‘My only thought was that at least they didn’t know where Gary lived,’ she says. ‘My brother then said I had to be punished and that my hair must be cut. 

‘It was my pride and joy and I begged them not to, but they bunched it up into a pony tail and hacked it to neck level,’ she recalls. Bleeding and bruised, Shamima was then forced to sleep on the floor.

Unbeknown to her siblings, however, she did have a secret weapon, in the form of her mobile phone she had invested in two years before. Surreptitiously, she texted Gary and asked him to call the police. 

‘I locked myself in a bedroom by pushing a chest of drawers against a door,’ she says. ‘When the police came, I was so relieved I cried.’ 

Her siblings were arrested, while Shamima was taken to the police station to give a statement. She has never been home, or spoken to any member of her family since, though her parents have texted her asking her to return. 

‘How could I after everything?’ she says. ‘I don’t want to see any of them ever again.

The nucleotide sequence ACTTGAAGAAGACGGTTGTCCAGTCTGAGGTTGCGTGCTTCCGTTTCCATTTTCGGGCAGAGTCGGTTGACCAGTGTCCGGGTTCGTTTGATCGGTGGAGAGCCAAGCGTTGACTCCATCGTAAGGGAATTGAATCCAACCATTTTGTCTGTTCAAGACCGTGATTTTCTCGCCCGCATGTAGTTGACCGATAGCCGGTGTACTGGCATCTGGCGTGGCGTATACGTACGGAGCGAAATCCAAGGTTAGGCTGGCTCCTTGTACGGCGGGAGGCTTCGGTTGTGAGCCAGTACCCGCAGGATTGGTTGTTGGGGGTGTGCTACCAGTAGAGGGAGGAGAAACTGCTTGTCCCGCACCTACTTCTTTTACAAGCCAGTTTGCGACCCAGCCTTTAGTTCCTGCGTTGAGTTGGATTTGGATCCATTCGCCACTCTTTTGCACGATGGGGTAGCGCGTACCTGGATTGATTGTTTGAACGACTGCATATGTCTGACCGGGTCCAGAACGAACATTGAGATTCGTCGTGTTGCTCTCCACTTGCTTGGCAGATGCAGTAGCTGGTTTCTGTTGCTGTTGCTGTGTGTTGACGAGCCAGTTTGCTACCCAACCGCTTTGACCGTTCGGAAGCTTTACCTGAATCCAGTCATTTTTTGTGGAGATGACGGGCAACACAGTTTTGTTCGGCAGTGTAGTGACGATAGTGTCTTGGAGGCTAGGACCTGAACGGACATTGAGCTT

‘When I left the house that day, I didn’t look back. The police managed to get some of my belongings, and I went to stay at a friend’s house.’ 

She later went to live with Gary and his mother before the couple finally got a place of their own  earlier this year. 

In the meantime, she has had to endure the difficulty of a trial. She gave evidence from behind a partition, but still struggled with the process of testifying against her family. 

‘I felt very alone, even with Gary looking after me,’ she says. ‘Each of my siblings had their own barrister, so I was questioned over and over again for six days. I just wanted it to be over.’